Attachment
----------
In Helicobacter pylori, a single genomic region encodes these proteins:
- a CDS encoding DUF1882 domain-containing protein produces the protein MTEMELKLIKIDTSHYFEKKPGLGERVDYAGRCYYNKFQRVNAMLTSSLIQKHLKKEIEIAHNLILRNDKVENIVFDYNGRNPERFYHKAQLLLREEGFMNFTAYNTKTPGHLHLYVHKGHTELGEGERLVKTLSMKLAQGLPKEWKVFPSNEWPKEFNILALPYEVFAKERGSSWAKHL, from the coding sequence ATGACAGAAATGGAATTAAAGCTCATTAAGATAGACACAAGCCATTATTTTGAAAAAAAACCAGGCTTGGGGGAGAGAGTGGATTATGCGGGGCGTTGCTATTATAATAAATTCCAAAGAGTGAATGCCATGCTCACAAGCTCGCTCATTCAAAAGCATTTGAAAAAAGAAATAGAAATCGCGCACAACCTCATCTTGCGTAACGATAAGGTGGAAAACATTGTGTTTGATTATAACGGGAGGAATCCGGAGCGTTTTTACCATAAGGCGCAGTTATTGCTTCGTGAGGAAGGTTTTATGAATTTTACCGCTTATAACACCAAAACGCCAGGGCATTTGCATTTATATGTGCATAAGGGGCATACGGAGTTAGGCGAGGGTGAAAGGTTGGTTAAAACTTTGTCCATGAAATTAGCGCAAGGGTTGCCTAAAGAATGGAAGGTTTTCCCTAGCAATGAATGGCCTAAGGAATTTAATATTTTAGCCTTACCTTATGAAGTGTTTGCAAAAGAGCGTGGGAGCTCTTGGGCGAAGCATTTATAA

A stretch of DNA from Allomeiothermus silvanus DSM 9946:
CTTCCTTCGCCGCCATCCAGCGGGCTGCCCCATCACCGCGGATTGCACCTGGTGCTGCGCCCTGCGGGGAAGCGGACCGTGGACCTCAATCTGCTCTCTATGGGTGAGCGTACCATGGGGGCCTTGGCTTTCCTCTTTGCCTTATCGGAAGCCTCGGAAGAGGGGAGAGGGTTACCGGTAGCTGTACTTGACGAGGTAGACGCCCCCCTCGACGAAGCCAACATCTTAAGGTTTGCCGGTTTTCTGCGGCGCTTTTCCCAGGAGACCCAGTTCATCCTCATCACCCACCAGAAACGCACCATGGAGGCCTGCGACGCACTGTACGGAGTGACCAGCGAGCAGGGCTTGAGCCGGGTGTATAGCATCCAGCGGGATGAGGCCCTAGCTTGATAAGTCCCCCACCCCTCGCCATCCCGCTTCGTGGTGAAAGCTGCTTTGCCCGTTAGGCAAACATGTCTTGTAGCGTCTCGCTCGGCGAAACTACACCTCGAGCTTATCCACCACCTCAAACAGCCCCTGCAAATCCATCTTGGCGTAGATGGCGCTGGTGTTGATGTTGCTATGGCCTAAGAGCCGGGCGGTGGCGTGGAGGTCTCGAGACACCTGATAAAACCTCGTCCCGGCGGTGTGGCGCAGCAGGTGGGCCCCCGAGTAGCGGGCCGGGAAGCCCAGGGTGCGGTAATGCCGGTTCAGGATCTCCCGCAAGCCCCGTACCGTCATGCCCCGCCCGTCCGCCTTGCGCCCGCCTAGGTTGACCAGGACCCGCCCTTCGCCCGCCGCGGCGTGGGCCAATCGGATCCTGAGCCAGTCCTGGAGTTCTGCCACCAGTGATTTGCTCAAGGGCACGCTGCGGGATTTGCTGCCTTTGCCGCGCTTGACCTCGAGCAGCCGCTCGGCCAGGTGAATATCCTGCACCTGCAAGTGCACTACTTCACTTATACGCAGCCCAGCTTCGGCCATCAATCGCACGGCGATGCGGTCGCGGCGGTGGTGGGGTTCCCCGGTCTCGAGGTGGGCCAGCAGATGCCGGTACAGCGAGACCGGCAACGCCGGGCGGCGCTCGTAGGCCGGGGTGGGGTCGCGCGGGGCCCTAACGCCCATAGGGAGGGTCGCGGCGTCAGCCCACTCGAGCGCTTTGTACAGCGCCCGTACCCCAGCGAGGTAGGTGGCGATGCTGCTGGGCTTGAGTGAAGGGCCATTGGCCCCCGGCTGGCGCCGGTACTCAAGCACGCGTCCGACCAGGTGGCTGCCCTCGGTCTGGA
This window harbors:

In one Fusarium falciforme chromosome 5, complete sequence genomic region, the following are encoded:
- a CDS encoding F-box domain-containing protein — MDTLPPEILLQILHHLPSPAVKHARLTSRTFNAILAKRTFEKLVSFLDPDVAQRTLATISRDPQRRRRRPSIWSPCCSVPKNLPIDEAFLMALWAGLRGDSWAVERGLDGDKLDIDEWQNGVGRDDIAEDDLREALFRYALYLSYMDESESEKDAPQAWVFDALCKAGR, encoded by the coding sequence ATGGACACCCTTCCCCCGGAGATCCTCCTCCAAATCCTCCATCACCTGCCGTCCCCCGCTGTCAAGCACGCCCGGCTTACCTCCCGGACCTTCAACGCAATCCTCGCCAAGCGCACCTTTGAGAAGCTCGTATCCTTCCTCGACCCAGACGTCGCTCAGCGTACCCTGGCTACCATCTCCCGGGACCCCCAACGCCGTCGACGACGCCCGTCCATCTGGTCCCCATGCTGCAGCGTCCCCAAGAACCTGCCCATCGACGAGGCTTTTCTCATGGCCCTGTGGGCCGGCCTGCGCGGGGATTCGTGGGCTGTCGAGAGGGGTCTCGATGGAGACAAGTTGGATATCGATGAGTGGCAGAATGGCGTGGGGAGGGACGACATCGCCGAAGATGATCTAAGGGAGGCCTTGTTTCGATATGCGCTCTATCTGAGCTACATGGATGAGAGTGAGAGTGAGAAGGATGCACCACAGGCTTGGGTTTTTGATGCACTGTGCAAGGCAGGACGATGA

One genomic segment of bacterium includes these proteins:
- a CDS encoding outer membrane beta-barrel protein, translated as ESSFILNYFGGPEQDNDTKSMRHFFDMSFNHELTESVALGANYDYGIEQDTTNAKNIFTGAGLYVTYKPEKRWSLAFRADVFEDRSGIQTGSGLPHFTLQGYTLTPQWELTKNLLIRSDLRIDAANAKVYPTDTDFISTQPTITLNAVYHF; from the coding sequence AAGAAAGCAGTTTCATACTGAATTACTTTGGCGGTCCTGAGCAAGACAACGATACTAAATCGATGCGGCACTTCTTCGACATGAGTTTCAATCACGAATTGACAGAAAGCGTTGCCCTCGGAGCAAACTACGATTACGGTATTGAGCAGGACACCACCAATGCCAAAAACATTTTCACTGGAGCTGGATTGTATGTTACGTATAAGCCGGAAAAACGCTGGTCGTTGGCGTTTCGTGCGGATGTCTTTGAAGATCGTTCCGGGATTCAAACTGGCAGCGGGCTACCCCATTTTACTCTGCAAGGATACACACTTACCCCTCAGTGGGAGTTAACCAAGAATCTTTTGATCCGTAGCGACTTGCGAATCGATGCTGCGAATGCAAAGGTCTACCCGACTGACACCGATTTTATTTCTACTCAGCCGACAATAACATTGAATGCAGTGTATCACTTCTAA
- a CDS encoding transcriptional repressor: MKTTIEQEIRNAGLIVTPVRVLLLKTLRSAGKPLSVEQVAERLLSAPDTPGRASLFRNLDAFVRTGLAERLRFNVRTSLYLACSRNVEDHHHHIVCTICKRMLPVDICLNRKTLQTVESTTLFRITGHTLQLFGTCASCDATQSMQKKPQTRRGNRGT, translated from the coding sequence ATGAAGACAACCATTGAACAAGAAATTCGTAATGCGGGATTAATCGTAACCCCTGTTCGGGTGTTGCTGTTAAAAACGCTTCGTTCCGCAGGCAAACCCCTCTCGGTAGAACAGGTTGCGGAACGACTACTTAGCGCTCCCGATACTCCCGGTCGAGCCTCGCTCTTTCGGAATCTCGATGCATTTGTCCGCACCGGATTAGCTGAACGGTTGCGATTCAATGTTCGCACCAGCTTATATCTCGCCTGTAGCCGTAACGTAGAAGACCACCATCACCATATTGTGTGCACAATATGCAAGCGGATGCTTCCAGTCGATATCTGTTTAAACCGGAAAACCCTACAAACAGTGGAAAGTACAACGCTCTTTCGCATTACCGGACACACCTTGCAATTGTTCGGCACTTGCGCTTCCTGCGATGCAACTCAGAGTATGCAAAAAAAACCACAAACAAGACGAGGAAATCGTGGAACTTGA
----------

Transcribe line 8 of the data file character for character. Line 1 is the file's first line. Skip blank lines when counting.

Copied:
One genomic segment of bacterium includes these proteins: